So lay off the bureaucrats who do the honourable thing and keep faith with their employers by doing what they are paid to do. Blame the cabinet level politicians who steer the ship.

Or yourselves for allowing the politicians to set up a system where self interest does not necessarily align with the interests of the public that elects them.

Fools -both us and them! We have what we deserve.

Jul 26, 2013 at 2:34 PM | Unregistered CommenterEcclesiastical Uncle

Uncle

When a man takes an employer's wages I am sure he dearly wishes not to bite the hand that feeds him. However it is a much more complicated situation than that as I am sure you know.

As an employee you take orders from a manager who is often not the employer.
As an employee you may be asked to do something illegal and/or unethical.

As an employee I managed to work through to retirement without breaking my own standards. I have been told to do many things illegal and unethical and I always found a way to avoid doing them.
None of the things I was told to do got within shouting distance of what the Met Office are doing.

Martin A

At some point someone at the MO must stand up and blow the whistle for the sake of the country and its population, just to keep taking the money under the current circumstances is unspeakable.

Jul 26, 2013 at 8:50 PM | Registered CommenterDung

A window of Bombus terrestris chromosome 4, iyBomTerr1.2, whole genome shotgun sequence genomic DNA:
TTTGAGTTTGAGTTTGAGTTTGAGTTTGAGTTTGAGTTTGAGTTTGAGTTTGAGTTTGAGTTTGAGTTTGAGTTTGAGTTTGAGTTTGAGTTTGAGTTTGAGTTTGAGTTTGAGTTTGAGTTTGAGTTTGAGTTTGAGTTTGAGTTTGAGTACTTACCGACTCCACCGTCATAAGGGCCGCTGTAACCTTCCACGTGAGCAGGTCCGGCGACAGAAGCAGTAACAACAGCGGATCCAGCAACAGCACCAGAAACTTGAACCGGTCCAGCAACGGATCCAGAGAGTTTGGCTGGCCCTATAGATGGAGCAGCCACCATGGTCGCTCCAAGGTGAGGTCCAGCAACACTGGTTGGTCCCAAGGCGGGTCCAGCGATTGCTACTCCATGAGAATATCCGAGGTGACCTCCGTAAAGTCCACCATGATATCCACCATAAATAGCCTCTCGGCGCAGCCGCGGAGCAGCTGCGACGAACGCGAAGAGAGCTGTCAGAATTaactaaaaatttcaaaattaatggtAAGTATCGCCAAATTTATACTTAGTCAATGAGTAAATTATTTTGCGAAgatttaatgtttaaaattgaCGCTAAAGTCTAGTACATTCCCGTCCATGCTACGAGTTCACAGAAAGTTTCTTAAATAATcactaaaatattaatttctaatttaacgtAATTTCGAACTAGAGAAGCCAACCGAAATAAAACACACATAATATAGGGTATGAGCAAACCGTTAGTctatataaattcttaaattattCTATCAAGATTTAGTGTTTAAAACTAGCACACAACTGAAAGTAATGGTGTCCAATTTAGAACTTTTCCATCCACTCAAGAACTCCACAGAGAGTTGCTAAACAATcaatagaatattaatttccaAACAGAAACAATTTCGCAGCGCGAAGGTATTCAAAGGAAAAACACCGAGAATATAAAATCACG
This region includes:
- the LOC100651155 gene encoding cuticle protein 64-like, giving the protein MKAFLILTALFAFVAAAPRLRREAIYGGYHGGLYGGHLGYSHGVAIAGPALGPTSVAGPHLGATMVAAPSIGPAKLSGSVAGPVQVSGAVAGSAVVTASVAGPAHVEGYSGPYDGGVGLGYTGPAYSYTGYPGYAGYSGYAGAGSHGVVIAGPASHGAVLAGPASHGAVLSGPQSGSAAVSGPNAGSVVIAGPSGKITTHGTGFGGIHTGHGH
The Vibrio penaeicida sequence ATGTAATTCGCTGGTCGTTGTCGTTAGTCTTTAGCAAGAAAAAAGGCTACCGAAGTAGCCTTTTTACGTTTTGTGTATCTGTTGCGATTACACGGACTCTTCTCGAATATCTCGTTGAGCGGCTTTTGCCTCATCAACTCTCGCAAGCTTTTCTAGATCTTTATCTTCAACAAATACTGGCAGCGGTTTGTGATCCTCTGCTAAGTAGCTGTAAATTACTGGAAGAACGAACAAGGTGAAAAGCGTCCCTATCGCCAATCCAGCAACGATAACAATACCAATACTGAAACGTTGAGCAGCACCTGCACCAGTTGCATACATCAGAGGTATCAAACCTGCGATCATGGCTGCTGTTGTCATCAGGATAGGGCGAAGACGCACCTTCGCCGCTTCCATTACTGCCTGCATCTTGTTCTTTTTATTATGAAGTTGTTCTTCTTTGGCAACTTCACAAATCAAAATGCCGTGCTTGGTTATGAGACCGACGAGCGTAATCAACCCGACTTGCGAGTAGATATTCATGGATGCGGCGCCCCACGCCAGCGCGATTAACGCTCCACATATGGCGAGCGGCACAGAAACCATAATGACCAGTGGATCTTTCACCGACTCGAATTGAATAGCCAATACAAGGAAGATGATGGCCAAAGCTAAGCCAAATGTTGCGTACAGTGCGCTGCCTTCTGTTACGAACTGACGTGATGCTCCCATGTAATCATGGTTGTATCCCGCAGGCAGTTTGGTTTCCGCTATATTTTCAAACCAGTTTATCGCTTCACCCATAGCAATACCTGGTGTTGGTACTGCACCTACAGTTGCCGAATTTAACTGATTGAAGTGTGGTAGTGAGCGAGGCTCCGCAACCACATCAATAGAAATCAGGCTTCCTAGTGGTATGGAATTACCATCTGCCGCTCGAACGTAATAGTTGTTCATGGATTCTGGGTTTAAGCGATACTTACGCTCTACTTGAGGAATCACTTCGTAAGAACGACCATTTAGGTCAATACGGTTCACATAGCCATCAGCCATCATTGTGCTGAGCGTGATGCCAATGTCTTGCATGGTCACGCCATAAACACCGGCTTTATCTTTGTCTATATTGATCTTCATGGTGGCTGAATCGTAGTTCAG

Dung, maybe it thinks if it believed in itself, it'll be absolved of the responsibility you speak of.

Jul 26, 2013 at 9:08 PM | Registered Commentershub

At some point someone at the MO must stand up and blow the whistle for the sake of the country and its population, just to keep taking the money under the current circumstances is unspeakable.
Jul 26, 2013 at 8:50 PM Dung

I can't see it happening. The MO will continue proclaiming "CO2 traps heat" until the bitter end.


Notwithstanding the Eccl Unc's excuses for the MO, it is just not credible that the Climate Change Act would have been passed without its lending the title "science" to fomenting the mania.

Had the MO said something like: "Look, let's not get carried away. This 'CO2 will cause dangerous climate change' idea is nothing more than a hypothesis at present. We need to look at all sides of the question and get a better understanding of the fundamentals by doing some measurements before we can say if the idea makes sense" things would not have got out of hand.

But Houghton et al had been selected as beleivers in the hypothesis and were commissioned to put CO2 in the frame. CO2 was duly convicted and sentenced, kangaroo court fashion - primary witness for the prosecution, the Met Office. (There were no witnesses nor lawyers for the defence.)

It is simply not credible that the Climate Change Act would have been passed had the Met Office cautioned against it. So its culpability is pretty clear.

For it to continue the charade, despite the failure of their modelling work, on which it was all based, now magnifies their guilt.


If I have understood shub right, he seems to be saying that the Met Office should plead corporate insanity when the whole thing falls apart?

Jul 26, 2013 at 11:41 PM | Registered CommenterMartin A

From the Ecclesiastical Uncle, an old retired bureaucrat in a field only remotely related to climate with minimal qualifications and only half a mind.